Nanotechnology is quickly becoming one of the hottest buzzwords in science. Nanopods, nanoparticles, nanotubes, even the iPod Nano. The last one is a major pet peeve as it has nothing to do with the growing field of nanoscience. The aim of this blog is to try and sort the facts about nanotechnology from the sc ience fiction plotlines, ‘grey-goo’ apocalypse scenarios and wild fantasies of tiny robots. By exploring the latest research findings, cutting through the hype of the newspapers and letting the science speak for itself the true wonder of the ‘nanoworld’ becomes apparent.
So what is ‘Nano’?
Well, if you’re familiar with how much Coke is in a 330 millilitre can compared to a two litre bottle, or how heavy a kilogram of sugar is compared to a 5 gram sugar pack, then nano will be no problem. Like those examples, nano is a prefix used to describe very small fraction of (one billionth) of some quantity. The work of scientists often requires them to switch between the tiny scale of atoms and molecules to the vast sizes of galaxies. Scientists are also somewhat lazy, and it gets very tedious having to say one millionth of a gram or ten billion metres all of thye time. So we use prefixes, like nano, milli and kilo, to be able to avoid such mouthfuls.
The most fundamental quantity in nanoscience is the nanometre (nm), which is one billionth of a metre. To put that in perspective, it takes hundreds of thousands of nanometres to equal the width of one human hair. Also, whilst you read that sentence your fingernails grew by about one nanometre. Now compare those few seconds with often you usually cut your nails (which I would assume is best measured in weeks, assuming you’re not a nervous nail-biter). We’re talking a tiny tiny distance.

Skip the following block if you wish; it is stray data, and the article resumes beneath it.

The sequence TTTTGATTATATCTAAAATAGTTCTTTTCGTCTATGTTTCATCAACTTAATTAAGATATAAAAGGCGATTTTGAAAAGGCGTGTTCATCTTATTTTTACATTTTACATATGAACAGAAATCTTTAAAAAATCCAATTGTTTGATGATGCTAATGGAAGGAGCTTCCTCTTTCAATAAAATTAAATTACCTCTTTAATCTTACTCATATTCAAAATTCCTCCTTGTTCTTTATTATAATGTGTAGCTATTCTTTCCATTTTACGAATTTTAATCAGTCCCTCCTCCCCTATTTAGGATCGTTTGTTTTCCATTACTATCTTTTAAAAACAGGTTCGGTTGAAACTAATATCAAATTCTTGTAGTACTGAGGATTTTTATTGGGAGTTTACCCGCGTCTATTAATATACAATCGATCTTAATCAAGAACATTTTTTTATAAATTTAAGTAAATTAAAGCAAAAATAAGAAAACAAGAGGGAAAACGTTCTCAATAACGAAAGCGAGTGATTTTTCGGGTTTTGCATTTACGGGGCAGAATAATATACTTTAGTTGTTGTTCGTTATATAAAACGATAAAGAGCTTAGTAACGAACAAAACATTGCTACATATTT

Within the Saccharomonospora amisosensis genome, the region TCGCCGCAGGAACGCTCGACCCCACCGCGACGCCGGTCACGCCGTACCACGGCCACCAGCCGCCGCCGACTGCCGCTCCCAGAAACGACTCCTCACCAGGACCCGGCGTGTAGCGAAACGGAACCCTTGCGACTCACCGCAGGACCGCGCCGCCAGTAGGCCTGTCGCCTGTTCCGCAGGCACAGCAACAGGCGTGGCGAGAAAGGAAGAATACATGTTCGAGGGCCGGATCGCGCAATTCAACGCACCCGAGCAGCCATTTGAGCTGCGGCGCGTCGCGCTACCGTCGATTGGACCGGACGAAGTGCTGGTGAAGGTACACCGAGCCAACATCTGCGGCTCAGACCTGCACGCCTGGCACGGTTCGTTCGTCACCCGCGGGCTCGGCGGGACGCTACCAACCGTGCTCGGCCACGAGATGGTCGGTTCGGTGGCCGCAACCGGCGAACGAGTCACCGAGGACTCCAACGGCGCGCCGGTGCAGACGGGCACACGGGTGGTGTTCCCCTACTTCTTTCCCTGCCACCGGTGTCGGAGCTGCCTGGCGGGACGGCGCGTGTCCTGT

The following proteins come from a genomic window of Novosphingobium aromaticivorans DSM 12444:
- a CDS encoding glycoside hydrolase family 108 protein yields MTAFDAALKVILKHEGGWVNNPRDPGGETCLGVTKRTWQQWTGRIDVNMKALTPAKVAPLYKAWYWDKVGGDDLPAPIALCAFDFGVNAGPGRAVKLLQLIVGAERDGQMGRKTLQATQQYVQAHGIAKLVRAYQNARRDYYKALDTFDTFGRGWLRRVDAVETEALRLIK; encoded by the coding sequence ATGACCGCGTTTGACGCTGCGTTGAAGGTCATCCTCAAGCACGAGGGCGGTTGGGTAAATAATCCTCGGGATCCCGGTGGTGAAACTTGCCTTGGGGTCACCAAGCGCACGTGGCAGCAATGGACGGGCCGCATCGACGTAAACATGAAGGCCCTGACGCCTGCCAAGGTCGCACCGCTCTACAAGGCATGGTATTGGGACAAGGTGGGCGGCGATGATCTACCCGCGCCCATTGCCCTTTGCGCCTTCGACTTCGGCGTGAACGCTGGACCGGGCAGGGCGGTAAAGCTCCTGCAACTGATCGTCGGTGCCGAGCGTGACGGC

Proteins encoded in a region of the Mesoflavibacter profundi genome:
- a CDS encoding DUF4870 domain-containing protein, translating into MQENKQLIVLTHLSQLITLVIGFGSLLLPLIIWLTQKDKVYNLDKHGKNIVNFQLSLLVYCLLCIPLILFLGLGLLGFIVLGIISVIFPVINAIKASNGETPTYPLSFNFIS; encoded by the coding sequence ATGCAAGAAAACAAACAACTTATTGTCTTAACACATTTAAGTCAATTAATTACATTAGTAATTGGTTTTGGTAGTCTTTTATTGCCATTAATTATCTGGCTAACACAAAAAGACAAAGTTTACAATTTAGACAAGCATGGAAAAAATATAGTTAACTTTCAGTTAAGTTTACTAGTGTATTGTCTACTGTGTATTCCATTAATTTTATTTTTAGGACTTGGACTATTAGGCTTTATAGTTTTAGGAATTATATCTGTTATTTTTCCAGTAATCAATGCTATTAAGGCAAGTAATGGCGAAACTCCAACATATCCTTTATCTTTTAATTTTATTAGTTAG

The flash applet linked below (from the University of Utah) is an excellent resource for putting this into more context. Use the slider at the bottom to explore the length scales. There is also more info on the prefixes scientists use for different length scales below the applet.
Nanotechnology involves the use and development of devices and materials whose properties originate in structures ranging from 1 nm to a couple of hundred nanometres. On the applet, that’s the size of the measles virus down to the phospholipid, that are both dwarfed even by bacteria.
A good next question would be: Why are scientists so interested in things of this size? After all, atoms and molecules are smaller still. I’ll try to answer that issue in more detail in my next post. However, the simple answer, for now, is that things act differently in the nanoworld. For example, at the sizes we’re used to gold glitters. A clear liquid, when filled with small gold nanoparticles turns blood red. If you use slightly larger particles, the liquid is yellow. This doesn’t sound all that remarkable but scientists are now studying how these gold nanoparticles can be used to treat breast cancer, all because of the science behind this colour change.
I’m getting this ominous sense that I’ll be using the words ‘Size matters’ a great deal in this blog. The truth is, in nanotechnology it really does. However, here all the excitement is in the small things.